FOUR ROOTS OF EVIL
ROY F. BAUMEISTER
KATHLEEN D. VOHS
The study of evil soon confronts any thoughtful person with a seeming paradox. On the one hand, there is evil aplenty: People perform violent, harmful, cruel, and oppressive acts all over the world, and they have done so throughout history. On the other hand, hardly anyone recognizes himor herself as evil. Ironically, many who have perpetrated what history has come to condemn as some of the worst excesses regarded themselves as trying their best to do something good and noble.
How can there be so many evil acts without evil perpetrators? Has everything been just a series of huge misunderstandings? It would be absurd to dismiss the tortures, genocides, and other monumental crimes as simply a matter of misunderstanding. People have really made other people suffer and die, often in large numbers.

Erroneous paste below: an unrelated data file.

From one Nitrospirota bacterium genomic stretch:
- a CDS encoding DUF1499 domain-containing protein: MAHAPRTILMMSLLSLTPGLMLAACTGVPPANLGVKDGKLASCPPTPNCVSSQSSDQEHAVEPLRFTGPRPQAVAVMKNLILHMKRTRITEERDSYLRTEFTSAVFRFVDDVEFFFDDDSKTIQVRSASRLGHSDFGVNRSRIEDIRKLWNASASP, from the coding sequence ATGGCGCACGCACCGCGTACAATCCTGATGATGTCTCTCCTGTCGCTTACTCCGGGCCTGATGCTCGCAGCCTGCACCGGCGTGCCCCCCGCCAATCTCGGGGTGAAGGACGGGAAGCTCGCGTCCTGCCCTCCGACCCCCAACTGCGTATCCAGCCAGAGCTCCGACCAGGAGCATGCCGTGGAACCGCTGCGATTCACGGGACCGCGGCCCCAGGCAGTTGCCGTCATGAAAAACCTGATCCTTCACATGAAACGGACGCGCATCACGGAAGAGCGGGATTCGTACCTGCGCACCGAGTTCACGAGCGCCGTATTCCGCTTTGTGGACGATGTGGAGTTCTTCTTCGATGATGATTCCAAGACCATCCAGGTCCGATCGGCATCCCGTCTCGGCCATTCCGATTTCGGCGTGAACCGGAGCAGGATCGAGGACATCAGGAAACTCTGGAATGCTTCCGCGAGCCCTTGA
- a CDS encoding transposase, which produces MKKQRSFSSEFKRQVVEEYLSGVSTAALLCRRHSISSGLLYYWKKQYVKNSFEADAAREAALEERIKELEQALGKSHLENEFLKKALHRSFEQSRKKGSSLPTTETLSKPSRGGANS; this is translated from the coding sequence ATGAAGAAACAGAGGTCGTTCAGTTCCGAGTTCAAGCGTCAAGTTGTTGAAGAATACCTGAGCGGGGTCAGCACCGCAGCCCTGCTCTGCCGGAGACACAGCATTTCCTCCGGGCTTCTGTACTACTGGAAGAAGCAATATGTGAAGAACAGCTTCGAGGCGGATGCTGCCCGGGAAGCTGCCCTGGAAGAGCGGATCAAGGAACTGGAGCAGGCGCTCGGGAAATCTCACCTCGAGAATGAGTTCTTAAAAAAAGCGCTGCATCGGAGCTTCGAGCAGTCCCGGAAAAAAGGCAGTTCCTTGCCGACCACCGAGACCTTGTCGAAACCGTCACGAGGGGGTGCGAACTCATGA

This chapter has two parts. In an effort to understand how so few evildoers can produce so much evil—or, rather, why the perpetrators do not see themselves as evil, even as their victims condemn them, the first recognizes the deep gulf that divides the thinking of victims and perpetrators. To achieve any kind of understanding requires us to reformulate the question of why people do evil acts. It becomes: Why do some people do things that others will regard as evil? The second part of the chapter explores five answers to that question: four root causes and one proximal cause.